Indoor Plants for the Lazy Gardener

Outside the trees are bare. A cold wind blows relentlessly from grey skies. Right about now something green and alive sounds awfully appealing. An indoor plant might be just what you need. But wait. Are you lacking that proverbial green thumb? Fear not. There are numerous plants that can survive the most extreme lack of attention. You just need to find the right plant. The following ranks the top performers from low-maintenance to moderate care.

Cactus
Cacti are extremely hardy and actually prefer to be watered infrequently. You can water them once every five weeks in winter when growth is minimal and once every two weeks in the summer. The only requirement of these prickly desert plants is strong, direct sunlight. A south-facing window is fine. Choose a light soil with good drainage so that the roots do not become waterlogged. Now just sit back and watch your cactus grow…very slowly.

Spider Plant

Don't let the name scare you away. This houseplant got its name from the shape of trailing shoots that hang down from the main part of the plant. These shoots can be placed in shallow water and within a week you will see roots forming. (It's a good idea to change the water every other day.) Within another week, the root system should be large enough for the shoot to be planted in soil. Although this plant requires moderate sunlight and regular watering at least you can grow new plants in case one dies!

Aspidistra
Not even the gloomy window ledges of George Orwell's novel Keep the Aspidistra Flying were enough to kill this plant. Aspidistra refers to any of several Asiatic plants of the lily family. The dark green leaves are broad and taper to a point. The dull purple flowers have been graciously described as 'inconspicuous'. Despite the lacklustre reputation, this plant is quite striking and is certainly very hardy. It can thrive in dark nooks or direct sunlight as well as a wide range of temperatures-from 10 to 30 degrees Celsius.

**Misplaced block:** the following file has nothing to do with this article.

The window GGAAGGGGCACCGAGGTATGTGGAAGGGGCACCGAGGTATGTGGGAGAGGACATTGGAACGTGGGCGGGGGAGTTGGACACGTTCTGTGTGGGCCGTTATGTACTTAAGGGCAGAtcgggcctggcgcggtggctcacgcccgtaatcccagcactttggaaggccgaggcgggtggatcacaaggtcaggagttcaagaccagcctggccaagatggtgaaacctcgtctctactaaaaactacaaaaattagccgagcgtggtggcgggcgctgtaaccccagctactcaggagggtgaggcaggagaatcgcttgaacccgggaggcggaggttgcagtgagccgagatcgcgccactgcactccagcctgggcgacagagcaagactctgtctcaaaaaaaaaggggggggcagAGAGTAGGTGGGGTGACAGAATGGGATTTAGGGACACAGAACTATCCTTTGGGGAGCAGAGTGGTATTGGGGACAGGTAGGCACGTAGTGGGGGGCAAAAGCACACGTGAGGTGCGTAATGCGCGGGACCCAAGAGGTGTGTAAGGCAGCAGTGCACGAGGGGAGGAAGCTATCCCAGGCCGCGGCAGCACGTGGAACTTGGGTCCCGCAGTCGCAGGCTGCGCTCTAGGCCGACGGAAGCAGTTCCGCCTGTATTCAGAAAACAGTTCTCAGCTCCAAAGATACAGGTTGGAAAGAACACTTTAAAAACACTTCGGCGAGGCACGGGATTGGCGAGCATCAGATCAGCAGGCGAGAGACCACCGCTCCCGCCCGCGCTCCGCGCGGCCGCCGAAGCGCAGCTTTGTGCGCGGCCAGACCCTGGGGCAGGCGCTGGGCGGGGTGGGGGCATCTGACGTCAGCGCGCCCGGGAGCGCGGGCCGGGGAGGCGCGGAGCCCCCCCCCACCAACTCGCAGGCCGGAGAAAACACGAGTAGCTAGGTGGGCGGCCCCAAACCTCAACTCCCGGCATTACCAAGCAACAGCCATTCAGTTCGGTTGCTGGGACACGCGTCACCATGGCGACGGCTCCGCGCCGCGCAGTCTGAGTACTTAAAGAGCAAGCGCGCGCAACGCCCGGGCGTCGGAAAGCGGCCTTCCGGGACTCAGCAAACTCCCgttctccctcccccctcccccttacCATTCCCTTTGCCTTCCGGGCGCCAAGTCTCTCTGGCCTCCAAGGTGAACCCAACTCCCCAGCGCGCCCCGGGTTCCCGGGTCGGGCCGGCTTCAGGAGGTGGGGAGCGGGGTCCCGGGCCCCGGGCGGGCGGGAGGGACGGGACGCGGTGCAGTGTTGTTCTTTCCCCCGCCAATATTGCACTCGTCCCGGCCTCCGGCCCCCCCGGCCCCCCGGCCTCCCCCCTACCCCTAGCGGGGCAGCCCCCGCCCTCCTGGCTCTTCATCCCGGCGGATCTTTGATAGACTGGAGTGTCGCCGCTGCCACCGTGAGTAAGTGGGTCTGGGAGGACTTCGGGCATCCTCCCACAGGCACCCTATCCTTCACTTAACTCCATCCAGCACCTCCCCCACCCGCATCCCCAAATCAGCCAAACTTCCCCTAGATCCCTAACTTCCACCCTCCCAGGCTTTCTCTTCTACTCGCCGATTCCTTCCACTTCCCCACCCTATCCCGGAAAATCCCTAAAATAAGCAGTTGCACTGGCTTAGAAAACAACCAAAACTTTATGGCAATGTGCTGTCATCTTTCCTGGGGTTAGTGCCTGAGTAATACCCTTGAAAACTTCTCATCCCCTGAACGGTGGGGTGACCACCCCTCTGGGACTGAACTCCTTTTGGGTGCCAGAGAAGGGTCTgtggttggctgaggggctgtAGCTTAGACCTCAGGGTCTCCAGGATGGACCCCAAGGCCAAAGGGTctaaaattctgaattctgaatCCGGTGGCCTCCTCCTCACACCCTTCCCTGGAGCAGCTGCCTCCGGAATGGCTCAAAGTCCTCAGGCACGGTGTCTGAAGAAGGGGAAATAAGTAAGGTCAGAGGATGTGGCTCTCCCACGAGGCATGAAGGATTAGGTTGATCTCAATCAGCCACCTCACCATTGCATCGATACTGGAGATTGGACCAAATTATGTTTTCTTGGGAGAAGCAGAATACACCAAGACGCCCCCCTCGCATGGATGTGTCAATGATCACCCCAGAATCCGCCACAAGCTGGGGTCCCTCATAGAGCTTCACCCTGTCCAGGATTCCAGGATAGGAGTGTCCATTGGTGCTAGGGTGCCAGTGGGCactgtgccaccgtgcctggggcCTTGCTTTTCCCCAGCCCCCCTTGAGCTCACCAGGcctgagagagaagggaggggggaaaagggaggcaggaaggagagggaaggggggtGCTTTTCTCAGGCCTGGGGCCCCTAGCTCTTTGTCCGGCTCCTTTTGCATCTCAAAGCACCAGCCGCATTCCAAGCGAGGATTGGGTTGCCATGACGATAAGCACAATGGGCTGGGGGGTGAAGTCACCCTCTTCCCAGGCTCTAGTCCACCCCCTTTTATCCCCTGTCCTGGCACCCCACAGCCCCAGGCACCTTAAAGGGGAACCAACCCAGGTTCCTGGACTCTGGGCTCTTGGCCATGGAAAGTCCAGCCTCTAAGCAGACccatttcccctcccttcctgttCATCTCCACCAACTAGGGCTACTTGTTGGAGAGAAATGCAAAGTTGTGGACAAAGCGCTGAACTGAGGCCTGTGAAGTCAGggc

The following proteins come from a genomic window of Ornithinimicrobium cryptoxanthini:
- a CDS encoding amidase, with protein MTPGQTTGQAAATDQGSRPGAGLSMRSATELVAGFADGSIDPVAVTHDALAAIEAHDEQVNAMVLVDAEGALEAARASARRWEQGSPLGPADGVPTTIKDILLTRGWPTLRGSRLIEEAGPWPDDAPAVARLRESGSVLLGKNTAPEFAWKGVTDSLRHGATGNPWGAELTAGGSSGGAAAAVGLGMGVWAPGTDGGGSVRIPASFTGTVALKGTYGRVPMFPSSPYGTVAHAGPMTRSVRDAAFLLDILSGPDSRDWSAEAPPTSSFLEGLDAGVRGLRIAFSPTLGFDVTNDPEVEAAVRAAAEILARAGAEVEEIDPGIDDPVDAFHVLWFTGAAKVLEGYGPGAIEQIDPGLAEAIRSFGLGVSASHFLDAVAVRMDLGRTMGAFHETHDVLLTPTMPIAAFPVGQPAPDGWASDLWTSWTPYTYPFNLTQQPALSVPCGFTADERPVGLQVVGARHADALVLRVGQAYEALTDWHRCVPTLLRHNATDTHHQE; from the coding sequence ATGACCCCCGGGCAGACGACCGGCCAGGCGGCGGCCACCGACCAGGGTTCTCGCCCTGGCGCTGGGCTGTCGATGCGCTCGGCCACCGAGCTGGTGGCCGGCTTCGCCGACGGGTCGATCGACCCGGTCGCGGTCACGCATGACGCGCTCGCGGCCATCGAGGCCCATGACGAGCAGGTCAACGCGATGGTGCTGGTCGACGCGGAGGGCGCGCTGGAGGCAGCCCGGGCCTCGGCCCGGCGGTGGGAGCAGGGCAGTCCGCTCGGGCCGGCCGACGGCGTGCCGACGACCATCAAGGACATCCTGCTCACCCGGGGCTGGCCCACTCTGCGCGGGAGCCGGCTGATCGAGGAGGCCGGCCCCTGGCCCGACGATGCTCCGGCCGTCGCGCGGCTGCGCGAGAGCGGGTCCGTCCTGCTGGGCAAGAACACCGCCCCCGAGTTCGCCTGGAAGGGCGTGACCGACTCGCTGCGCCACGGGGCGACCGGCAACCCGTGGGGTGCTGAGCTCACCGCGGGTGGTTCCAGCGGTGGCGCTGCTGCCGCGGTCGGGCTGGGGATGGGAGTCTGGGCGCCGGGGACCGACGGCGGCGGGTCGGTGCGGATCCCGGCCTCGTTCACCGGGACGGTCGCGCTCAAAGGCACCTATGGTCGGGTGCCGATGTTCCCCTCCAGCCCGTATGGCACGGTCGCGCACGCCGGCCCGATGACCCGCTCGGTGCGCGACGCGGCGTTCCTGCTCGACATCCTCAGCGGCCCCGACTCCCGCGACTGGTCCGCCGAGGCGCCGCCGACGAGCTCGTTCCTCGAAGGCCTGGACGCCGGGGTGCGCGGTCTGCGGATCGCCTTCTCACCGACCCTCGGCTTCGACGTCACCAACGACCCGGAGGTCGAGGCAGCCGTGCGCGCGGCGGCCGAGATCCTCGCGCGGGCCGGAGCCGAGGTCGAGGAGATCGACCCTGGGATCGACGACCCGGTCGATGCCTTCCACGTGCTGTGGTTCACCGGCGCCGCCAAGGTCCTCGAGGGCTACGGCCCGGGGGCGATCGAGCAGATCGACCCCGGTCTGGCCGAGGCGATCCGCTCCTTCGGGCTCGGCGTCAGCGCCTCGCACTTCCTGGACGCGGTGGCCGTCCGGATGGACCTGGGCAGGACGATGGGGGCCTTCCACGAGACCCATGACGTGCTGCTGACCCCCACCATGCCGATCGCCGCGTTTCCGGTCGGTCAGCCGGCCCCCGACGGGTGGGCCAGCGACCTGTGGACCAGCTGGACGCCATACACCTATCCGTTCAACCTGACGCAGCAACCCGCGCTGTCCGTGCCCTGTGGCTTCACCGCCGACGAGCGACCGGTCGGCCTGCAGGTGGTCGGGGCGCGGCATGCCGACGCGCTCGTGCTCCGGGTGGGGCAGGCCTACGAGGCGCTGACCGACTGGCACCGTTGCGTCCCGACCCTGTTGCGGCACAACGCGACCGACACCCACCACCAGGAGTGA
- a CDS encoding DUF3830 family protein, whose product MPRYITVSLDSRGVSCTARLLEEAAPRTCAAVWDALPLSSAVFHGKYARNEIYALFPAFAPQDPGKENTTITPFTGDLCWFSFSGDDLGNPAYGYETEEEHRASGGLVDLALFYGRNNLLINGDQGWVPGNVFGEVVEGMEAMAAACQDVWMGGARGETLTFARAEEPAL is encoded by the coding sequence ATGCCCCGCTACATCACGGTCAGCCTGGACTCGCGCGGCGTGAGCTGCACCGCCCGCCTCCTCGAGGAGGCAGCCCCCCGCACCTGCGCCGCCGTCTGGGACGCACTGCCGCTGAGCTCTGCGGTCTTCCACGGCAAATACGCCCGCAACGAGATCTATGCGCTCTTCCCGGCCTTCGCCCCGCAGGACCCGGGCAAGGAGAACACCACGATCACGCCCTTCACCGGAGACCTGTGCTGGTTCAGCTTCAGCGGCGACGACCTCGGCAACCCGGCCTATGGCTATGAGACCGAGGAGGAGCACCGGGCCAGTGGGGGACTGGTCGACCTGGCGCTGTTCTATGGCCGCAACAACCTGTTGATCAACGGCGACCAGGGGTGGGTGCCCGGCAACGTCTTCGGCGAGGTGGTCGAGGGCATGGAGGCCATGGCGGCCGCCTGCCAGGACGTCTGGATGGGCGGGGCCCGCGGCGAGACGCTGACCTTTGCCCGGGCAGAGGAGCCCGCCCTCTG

African Violets

This is the perennial favourite of indoor plants. Basic watering and moderate light will result in a steady production of blooms. Even fertilising this plant has been made simple-just push a fertiliser spike, formulated especially for African Violets, into the soil. The spikes slowly release fertiliser over a period of one to two months. The blooms are usually intense pink, purple or yellow. Check out your local garden store to find the perfect colour of flower to complement your décor.

Weeping Fig
This plant bears little resemblance to the fruit-producing varieties found in orchards and back yards. The weeping fig has small, shiny leaves that droop down like water droplets hanging off the branches. The trunk is complex and attractive. Moderate light and moisture are all that's required to keep this plant healthy. Position it beside any window except one with a northern exposure. Typically, this plant reaches a maximum height of two metres, which makes it ideal for creating a dramatic impact in the limited space of most apartments. One warning however: pets seem to like chewing on the leaves of this plant so you may want to place it on a platform until the tree is tall enough that leaves are out of reach.

Palm
If you really want winter to seem more tropical, consider adding a palm to your home. You may be most familiar with the spindly-stemmed variety with the large spiky crown that was popular in the 1980s! Fortunately, florists have begun importing a selection with a wider range of heights and shapes. Generally, palms need natural filtered light and water every five to seven days. You can put your palm on a balcony or patio in the summer as long as it does not receive direct, hot sunlight. Fertiliser is beneficial but not essential. Growth is slow in this plant which may or may not be a desired quality.

Purple Passion Plant

This plant is named for the tiny purplish hairs that cover abundant small, pointed, green leaves. Hanging pots are a great way to showcase the downward leaf growth as well as reducing the likelihood of mealy bug infestation, which is common in this species. This plant requires direct sunlight from a south-facing window. Passion plants should not be over-watered. Either use a moisture metre available from garden stores or dig down about an inch into the soil using your fingertip to assess moisture levels before watering.

Whichever plant you decide to feel "passionate" about is sure to add a touch of summer's vitality to your home!

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